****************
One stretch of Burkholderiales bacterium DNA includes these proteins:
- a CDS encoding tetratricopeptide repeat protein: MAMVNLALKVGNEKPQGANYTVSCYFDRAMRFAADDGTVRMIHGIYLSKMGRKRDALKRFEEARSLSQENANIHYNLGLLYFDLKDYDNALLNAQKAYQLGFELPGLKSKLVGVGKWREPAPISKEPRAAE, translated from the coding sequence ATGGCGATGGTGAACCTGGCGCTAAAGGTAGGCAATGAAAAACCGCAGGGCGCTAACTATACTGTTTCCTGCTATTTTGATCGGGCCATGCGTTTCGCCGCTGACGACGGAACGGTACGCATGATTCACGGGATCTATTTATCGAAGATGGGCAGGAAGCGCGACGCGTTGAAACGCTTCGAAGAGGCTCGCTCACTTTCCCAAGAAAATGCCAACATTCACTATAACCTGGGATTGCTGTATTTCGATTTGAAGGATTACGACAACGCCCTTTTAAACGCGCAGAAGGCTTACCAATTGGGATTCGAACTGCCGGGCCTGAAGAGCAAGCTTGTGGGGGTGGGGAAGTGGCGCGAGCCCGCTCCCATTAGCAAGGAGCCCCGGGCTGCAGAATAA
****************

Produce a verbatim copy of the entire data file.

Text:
One stretch of Burkholderiales bacterium DNA includes these proteins:
- a CDS encoding tetratricopeptide repeat protein: MAMVNLALKVGNEKPQGANYTVSCYFDRAMRFAADDGTVRMIHGIYLSKMGRKRDALKRFEEARSLSQENANIHYNLGLLYFDLKDYDNALLNAQKAYQLGFELPGLKSKLVGVGKWREPAPISKEPRAAE, translated from the coding sequence ATGGCGATGGTGAACCTGGCGCTAAAGGTAGGCAATGAAAAACCGCAGGGCGCTAACTATACTGTTTCCTGCTATTTTGATCGGGCCATGCGTTTCGCCGCTGACGACGGAACGGTACGCATGATTCACGGGATCTATTTATCGAAGATGGGCAGGAAGCGCGACGCGTTGAAACGCTTCGAAGAGGCTCGCTCACTTTCCCAAGAAAATGCCAACATTCACTATAACCTGGGATTGCTGTATTTCGATTTGAAGGATTACGACAACGCCCTTTTAAACGCGCAGAAGGCTTACCAATTGGGATTCGAACTGCCGGGCCTGAAGAGCAAGCTTGTGGGGGTGGGGAAGTGGCGCGAGCCCGCTCCCATTAGCAAGGAGCCCCGGGCTGCAGAATAA